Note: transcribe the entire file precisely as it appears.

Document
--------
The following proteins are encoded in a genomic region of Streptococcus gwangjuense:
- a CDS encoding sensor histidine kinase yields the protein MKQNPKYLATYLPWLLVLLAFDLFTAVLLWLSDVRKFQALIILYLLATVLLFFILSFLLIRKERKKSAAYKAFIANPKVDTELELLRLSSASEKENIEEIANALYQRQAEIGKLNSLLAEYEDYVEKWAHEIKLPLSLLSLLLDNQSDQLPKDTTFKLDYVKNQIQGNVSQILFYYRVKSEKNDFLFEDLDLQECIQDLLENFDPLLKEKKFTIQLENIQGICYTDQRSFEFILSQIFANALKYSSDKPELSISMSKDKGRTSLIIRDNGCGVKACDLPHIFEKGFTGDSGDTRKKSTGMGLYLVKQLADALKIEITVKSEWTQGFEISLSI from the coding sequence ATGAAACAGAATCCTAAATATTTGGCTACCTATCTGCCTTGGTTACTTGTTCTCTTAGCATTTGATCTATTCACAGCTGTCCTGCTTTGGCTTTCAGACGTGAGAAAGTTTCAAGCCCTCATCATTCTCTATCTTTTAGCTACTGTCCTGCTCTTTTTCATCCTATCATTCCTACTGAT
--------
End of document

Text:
The following proteins are encoded in a genomic region of Streptococcus gwangjuense:
- a CDS encoding sensor histidine kinase yields the protein MKQNPKYLATYLPWLLVLLAFDLFTAVLLWLSDVRKFQALIILYLLATVLLFFILSFLLIRKERKKSAAYKAFIANPKVDTELELLRLSSASEKENIEEIANALYQRQAEIGKLNSLLAEYEDYVEKWAHEIKLPLSLLSLLLDNQSDQLPKDTTFKLDYVKNQIQGNVSQILFYYRVKSEKNDFLFEDLDLQECIQDLLENFDPLLKEKKFTIQLENIQGICYTDQRSFEFILSQIFANALKYSSDKPELSISMSKDKGRTSLIIRDNGCGVKACDLPHIFEKGFTGDSGDTRKKSTGMGLYLVKQLADALKIEITVKSEWTQGFEISLSI from the coding sequence ATGAAACAGAATCCTAAATATTTGGCTACCTATCTGCCTTGGTTACTTGTTCTCTTAGCATTTGATCTATTCACAGCTGTCCTGCTTTGGCTTTCAGACGTGAGAAAGTTTCAAGCCCTCATCATTCTCTATCTTTTAGCTACTGTCCTGCTCTTTTTCATCCTATCATTCCTACTGAT